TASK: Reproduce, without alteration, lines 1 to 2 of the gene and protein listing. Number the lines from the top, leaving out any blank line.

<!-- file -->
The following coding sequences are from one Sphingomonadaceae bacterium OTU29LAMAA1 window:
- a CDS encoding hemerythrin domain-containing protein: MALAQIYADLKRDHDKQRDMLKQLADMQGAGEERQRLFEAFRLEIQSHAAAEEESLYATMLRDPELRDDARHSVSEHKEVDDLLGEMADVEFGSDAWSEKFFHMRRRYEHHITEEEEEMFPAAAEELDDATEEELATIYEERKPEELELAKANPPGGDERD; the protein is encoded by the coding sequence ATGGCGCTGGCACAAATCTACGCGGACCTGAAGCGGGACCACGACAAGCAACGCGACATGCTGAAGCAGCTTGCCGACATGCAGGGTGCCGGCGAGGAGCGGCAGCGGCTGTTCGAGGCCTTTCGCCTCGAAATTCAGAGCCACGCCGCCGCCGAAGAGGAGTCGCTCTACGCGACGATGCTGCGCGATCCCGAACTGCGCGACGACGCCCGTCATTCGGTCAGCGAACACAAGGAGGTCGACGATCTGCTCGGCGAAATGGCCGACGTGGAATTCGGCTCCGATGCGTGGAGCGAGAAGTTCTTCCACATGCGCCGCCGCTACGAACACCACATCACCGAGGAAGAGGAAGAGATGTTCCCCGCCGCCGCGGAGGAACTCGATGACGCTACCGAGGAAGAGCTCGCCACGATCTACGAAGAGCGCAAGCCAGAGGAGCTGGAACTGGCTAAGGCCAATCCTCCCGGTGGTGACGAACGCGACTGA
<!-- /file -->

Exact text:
The following coding sequences are from one Sphingomonadaceae bacterium OTU29LAMAA1 window:
- a CDS encoding hemerythrin domain-containing protein: MALAQIYADLKRDHDKQRDMLKQLADMQGAGEERQRLFEAFRLEIQSHAAAEEESLYATMLRDPELRDDARHSVSEHKEVDDLLGEMADVEFGSDAWSEKFFHMRRRYEHHITEEEEEMFPAAAEELDDATEEELATIYEERKPEELELAKANPPGGDERD; the protein is encoded by the coding sequence ATGGCGCTGGCACAAATCTACGCGGACCTGAAGCGGGACCACGACAAGCAACGCGACATGCTGAAGCAGCTTGCCGACATGCAGGGTGCCGGCGAGGAGCGGCAGCGGCTGTTCGAGGCCTTTCGCCTCGAAATTCAGAGCCACGCCGCCGCCGAAGAGGAGTCGCTCTACGCGACGATGCTGCGCGATCCCGAACTGCGCGACGACGCCCGTCATTCGGTCAGCGAACACAAGGAGGTCGACGATCTGCTCGGCGAAATGGCCGACGTGGAATTCGGCTCCGATGCGTGGAGCGAGAAGTTCTTCCACATGCGCCGCCGCTACGAACACCACATCACCGAGGAAGAGGAAGAGATGTTCCCCGCCGCCGCGGAGGAACTCGATGACGCTACCGAGGAAGAGCTCGCCACGATCTACGAAGAGCGCAAGCCAGAGGAGCTGGAACTGGCTAAGGCCAATCCTCCCGGTGGTGACGAACGCGACTGA